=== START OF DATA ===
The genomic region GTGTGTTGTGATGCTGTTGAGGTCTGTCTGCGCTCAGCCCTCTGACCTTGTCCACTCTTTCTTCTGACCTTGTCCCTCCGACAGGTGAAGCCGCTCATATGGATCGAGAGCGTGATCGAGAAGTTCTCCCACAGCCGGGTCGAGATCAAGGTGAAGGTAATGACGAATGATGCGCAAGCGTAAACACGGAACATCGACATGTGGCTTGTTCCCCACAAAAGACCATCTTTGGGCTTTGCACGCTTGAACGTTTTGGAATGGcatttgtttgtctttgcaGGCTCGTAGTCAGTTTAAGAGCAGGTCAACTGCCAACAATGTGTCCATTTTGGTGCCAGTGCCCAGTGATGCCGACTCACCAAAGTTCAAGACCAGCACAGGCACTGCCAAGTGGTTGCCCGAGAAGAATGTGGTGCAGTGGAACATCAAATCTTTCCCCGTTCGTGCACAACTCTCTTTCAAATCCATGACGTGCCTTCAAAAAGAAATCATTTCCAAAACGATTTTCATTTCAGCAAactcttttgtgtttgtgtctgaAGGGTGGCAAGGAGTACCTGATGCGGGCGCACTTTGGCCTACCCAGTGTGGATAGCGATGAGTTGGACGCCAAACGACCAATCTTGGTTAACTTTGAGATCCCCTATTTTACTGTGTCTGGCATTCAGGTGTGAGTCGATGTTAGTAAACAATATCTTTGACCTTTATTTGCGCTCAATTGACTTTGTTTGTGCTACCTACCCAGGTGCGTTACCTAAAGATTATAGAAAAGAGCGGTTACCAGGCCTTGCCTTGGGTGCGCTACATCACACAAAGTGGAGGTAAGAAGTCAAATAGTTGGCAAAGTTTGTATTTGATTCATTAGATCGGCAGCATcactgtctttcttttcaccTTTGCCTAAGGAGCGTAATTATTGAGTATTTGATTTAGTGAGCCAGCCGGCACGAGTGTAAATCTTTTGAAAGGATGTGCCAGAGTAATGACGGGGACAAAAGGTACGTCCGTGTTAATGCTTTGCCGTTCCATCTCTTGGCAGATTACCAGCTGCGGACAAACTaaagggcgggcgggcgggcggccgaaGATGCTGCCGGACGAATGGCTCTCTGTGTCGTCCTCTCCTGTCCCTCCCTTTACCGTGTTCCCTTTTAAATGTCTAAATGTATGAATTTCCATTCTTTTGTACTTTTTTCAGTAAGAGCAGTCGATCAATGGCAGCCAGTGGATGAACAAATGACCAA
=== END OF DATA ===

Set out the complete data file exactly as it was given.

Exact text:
The genomic region GTGTGTTGTGATGCTGTTGAGGTCTGTCTGCGCTCAGCCCTCTGACCTTGTCCACTCTTTCTTCTGACCTTGTCCCTCCGACAGGTGAAGCCGCTCATATGGATCGAGAGCGTGATCGAGAAGTTCTCCCACAGCCGGGTCGAGATCAAGGTGAAGGTAATGACGAATGATGCGCAAGCGTAAACACGGAACATCGACATGTGGCTTGTTCCCCACAAAAGACCATCTTTGGGCTTTGCACGCTTGAACGTTTTGGAATGGcatttgtttgtctttgcaGGCTCGTAGTCAGTTTAAGAGCAGGTCAACTGCCAACAATGTGTCCATTTTGGTGCCAGTGCCCAGTGATGCCGACTCACCAAAGTTCAAGACCAGCACAGGCACTGCCAAGTGGTTGCCCGAGAAGAATGTGGTGCAGTGGAACATCAAATCTTTCCCCGTTCGTGCACAACTCTCTTTCAAATCCATGACGTGCCTTCAAAAAGAAATCATTTCCAAAACGATTTTCATTTCAGCAAactcttttgtgtttgtgtctgaAGGGTGGCAAGGAGTACCTGATGCGGGCGCACTTTGGCCTACCCAGTGTGGATAGCGATGAGTTGGACGCCAAACGACCAATCTTGGTTAACTTTGAGATCCCCTATTTTACTGTGTCTGGCATTCAGGTGTGAGTCGATGTTAGTAAACAATATCTTTGACCTTTATTTGCGCTCAATTGACTTTGTTTGTGCTACCTACCCAGGTGCGTTACCTAAAGATTATAGAAAAGAGCGGTTACCAGGCCTTGCCTTGGGTGCGCTACATCACACAAAGTGGAGGTAAGAAGTCAAATAGTTGGCAAAGTTTGTATTTGATTCATTAGATCGGCAGCATcactgtctttcttttcaccTTTGCCTAAGGAGCGTAATTATTGAGTATTTGATTTAGTGAGCCAGCCGGCACGAGTGTAAATCTTTTGAAAGGATGTGCCAGAGTAATGACGGGGACAAAAGGTACGTCCGTGTTAATGCTTTGCCGTTCCATCTCTTGGCAGATTACCAGCTGCGGACAAACTaaagggcgggcgggcgggcggccgaaGATGCTGCCGGACGAATGGCTCTCTGTGTCGTCCTCTCCTGTCCCTCCCTTTACCGTGTTCCCTTTTAAATGTCTAAATGTATGAATTTCCATTCTTTTGTACTTTTTTCAGTAAGAGCAGTCGATCAATGGCAGCCAGTGGATGAACAAATGACCAA